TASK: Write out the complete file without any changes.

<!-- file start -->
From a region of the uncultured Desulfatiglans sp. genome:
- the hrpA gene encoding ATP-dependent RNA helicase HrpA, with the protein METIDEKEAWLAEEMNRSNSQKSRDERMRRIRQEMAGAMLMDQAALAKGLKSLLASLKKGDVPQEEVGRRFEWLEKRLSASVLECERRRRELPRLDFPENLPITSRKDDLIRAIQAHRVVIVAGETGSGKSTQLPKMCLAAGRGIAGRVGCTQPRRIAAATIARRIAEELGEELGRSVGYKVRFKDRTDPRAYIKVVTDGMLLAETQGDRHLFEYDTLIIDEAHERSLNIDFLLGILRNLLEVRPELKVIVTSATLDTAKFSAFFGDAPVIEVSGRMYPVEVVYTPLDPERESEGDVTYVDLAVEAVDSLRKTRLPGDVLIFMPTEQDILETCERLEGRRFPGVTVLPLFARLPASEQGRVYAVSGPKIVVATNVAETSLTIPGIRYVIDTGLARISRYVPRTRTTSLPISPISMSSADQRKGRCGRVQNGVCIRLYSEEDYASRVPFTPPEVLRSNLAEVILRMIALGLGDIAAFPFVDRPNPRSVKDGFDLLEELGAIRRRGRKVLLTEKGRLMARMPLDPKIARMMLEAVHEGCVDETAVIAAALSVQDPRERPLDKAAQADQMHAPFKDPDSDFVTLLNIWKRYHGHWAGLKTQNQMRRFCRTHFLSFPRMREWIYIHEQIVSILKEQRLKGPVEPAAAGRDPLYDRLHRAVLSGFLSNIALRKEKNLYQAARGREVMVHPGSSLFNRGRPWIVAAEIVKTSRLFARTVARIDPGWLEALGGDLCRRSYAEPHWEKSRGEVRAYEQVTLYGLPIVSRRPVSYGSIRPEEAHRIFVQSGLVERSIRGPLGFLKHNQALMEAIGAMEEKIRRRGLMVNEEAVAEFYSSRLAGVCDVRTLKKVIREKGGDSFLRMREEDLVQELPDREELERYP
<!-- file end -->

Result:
From a region of the uncultured Desulfatiglans sp. genome:
- the hrpA gene encoding ATP-dependent RNA helicase HrpA, with the protein METIDEKEAWLAEEMNRSNSQKSRDERMRRIRQEMAGAMLMDQAALAKGLKSLLASLKKGDVPQEEVGRRFEWLEKRLSASVLECERRRRELPRLDFPENLPITSRKDDLIRAIQAHRVVIVAGETGSGKSTQLPKMCLAAGRGIAGRVGCTQPRRIAAATIARRIAEELGEELGRSVGYKVRFKDRTDPRAYIKVVTDGMLLAETQGDRHLFEYDTLIIDEAHERSLNIDFLLGILRNLLEVRPELKVIVTSATLDTAKFSAFFGDAPVIEVSGRMYPVEVVYTPLDPERESEGDVTYVDLAVEAVDSLRKTRLPGDVLIFMPTEQDILETCERLEGRRFPGVTVLPLFARLPASEQGRVYAVSGPKIVVATNVAETSLTIPGIRYVIDTGLARISRYVPRTRTTSLPISPISMSSADQRKGRCGRVQNGVCIRLYSEEDYASRVPFTPPEVLRSNLAEVILRMIALGLGDIAAFPFVDRPNPRSVKDGFDLLEELGAIRRRGRKVLLTEKGRLMARMPLDPKIARMMLEAVHEGCVDETAVIAAALSVQDPRERPLDKAAQADQMHAPFKDPDSDFVTLLNIWKRYHGHWAGLKTQNQMRRFCRTHFLSFPRMREWIYIHEQIVSILKEQRLKGPVEPAAAGRDPLYDRLHRAVLSGFLSNIALRKEKNLYQAARGREVMVHPGSSLFNRGRPWIVAAEIVKTSRLFARTVARIDPGWLEALGGDLCRRSYAEPHWEKSRGEVRAYEQVTLYGLPIVSRRPVSYGSIRPEEAHRIFVQSGLVERSIRGPLGFLKHNQALMEAIGAMEEKIRRRGLMVNEEAVAEFYSSRLAGVCDVRTLKKVIREKGGDSFLRMREEDLVQELPDREELERYP